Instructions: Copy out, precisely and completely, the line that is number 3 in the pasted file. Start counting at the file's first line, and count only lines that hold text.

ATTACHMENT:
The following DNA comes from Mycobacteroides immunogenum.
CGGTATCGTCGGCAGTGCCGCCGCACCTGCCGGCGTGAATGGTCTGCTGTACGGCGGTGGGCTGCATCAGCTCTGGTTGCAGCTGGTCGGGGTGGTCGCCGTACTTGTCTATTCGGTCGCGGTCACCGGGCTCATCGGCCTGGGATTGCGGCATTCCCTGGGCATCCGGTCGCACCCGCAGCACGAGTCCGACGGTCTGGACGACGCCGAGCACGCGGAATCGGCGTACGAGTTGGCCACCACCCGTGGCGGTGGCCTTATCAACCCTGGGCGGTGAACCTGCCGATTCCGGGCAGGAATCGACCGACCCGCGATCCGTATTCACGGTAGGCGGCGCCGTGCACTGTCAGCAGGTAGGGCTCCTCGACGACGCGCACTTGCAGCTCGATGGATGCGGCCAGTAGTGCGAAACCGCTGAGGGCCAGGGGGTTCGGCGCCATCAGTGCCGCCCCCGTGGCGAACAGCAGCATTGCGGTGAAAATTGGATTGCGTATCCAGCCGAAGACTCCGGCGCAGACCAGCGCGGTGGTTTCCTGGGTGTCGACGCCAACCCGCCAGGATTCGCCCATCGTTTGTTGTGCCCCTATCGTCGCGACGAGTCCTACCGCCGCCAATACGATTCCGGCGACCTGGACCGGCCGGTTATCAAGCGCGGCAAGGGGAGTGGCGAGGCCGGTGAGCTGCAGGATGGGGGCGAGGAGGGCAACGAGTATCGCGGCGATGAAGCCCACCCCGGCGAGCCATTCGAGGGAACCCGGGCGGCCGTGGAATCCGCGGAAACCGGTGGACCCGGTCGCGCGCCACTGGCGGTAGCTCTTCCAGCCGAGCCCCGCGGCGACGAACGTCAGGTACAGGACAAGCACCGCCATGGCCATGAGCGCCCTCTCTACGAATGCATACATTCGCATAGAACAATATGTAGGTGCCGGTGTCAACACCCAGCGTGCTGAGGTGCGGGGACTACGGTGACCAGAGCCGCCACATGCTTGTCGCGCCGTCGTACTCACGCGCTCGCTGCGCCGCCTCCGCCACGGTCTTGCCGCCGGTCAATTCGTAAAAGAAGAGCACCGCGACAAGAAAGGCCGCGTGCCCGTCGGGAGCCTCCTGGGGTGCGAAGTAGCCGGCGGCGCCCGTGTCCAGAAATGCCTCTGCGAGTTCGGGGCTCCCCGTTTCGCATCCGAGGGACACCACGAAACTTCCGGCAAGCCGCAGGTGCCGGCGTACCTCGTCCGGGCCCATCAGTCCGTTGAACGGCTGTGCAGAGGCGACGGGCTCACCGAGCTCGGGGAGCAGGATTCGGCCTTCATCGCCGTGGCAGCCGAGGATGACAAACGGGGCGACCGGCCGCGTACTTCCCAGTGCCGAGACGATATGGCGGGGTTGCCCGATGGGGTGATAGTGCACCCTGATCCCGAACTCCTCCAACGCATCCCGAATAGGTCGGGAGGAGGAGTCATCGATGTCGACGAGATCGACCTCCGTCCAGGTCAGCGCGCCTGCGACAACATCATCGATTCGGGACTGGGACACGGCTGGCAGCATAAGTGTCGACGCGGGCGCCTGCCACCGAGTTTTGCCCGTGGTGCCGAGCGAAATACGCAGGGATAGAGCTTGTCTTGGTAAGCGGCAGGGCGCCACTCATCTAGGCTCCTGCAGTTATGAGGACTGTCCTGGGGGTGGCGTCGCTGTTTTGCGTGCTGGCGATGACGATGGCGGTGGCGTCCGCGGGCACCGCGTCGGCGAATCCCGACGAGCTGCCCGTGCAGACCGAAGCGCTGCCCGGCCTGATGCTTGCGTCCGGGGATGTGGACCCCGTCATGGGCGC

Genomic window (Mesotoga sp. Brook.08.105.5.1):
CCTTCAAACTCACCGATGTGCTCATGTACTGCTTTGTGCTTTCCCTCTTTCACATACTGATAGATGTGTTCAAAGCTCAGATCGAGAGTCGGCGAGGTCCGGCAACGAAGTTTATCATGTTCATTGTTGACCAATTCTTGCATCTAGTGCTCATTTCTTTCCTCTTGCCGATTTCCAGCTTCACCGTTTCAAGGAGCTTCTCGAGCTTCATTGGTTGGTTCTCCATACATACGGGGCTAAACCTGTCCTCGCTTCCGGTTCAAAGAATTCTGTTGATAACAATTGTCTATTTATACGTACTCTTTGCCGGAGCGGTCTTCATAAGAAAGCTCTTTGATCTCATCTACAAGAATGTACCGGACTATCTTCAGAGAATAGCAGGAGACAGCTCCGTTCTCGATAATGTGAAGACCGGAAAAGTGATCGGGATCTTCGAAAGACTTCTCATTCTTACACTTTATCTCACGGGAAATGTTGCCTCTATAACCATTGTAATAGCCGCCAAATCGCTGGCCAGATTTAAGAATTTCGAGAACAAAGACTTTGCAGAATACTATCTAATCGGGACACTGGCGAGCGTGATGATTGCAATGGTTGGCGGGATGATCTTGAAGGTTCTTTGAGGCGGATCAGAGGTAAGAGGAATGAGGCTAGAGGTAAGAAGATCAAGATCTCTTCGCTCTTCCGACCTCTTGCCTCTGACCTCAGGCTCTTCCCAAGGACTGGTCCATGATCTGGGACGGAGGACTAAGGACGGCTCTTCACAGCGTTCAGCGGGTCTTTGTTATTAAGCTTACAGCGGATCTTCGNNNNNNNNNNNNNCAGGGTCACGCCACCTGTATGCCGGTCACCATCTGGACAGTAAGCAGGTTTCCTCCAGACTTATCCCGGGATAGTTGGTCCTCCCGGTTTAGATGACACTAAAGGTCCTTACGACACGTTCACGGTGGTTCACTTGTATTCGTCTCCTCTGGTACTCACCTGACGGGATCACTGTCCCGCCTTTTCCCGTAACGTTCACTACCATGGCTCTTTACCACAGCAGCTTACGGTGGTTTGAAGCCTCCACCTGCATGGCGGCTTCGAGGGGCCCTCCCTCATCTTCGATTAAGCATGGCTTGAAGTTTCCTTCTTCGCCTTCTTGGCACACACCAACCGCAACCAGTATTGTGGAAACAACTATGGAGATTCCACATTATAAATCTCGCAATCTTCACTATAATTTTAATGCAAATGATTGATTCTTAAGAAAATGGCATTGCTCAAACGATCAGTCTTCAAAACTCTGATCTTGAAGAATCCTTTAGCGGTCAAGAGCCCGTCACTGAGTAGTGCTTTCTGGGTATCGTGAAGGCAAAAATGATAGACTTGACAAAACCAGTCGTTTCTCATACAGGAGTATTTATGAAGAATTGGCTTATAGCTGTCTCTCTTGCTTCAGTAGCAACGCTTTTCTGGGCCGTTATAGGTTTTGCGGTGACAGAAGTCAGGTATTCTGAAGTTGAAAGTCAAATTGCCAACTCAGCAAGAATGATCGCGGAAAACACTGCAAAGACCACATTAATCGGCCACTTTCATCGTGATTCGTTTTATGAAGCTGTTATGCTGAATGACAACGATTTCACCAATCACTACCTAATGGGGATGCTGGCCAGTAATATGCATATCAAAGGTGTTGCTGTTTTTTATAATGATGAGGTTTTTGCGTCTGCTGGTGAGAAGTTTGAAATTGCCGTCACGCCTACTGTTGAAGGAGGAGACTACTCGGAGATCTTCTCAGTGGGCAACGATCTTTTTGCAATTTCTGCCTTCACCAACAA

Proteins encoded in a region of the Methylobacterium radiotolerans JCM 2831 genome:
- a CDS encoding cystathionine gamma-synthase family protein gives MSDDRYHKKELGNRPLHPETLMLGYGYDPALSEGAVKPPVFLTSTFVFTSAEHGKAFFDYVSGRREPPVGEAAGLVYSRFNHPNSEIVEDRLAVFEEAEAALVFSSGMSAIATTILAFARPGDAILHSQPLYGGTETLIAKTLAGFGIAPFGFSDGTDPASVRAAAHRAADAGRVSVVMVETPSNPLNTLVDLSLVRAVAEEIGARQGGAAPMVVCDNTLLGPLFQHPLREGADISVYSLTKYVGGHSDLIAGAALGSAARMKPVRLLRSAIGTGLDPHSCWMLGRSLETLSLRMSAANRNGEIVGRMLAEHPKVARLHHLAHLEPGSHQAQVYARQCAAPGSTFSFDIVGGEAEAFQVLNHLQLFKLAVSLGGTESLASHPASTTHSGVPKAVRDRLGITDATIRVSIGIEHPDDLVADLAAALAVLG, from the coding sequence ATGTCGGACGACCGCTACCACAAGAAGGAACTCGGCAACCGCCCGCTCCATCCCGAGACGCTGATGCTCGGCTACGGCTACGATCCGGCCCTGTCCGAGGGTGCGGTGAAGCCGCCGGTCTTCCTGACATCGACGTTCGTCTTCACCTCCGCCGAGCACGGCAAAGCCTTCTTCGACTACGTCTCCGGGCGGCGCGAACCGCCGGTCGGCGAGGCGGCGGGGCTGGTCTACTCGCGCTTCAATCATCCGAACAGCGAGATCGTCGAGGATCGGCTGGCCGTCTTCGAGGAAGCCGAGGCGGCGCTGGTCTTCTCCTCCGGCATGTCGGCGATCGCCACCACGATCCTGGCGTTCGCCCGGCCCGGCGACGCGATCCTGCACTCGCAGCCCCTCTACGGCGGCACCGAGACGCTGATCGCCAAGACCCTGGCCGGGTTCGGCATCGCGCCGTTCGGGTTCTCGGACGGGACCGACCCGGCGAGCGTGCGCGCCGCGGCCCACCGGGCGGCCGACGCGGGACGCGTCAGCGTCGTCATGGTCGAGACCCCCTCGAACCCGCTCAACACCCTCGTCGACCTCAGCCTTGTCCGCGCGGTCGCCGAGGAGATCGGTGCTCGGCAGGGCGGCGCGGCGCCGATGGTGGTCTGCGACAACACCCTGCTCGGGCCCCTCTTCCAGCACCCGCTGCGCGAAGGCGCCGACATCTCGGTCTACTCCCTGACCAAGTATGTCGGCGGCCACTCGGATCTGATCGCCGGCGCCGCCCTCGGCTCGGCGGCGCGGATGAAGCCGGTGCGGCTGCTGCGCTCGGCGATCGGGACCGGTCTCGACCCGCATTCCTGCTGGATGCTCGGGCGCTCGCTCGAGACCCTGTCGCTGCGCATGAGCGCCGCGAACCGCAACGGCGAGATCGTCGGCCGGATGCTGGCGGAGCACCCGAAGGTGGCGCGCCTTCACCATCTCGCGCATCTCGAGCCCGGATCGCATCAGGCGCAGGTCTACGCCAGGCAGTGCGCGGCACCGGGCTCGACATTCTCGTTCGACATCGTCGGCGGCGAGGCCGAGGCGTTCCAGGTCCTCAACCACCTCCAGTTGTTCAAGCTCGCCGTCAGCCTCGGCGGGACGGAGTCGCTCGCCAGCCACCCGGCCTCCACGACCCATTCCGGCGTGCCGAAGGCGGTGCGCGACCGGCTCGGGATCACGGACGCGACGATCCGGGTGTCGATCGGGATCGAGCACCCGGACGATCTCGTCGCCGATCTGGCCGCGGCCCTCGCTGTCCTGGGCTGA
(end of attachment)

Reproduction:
Genomic window (Mesotoga sp. Brook.08.105.5.1):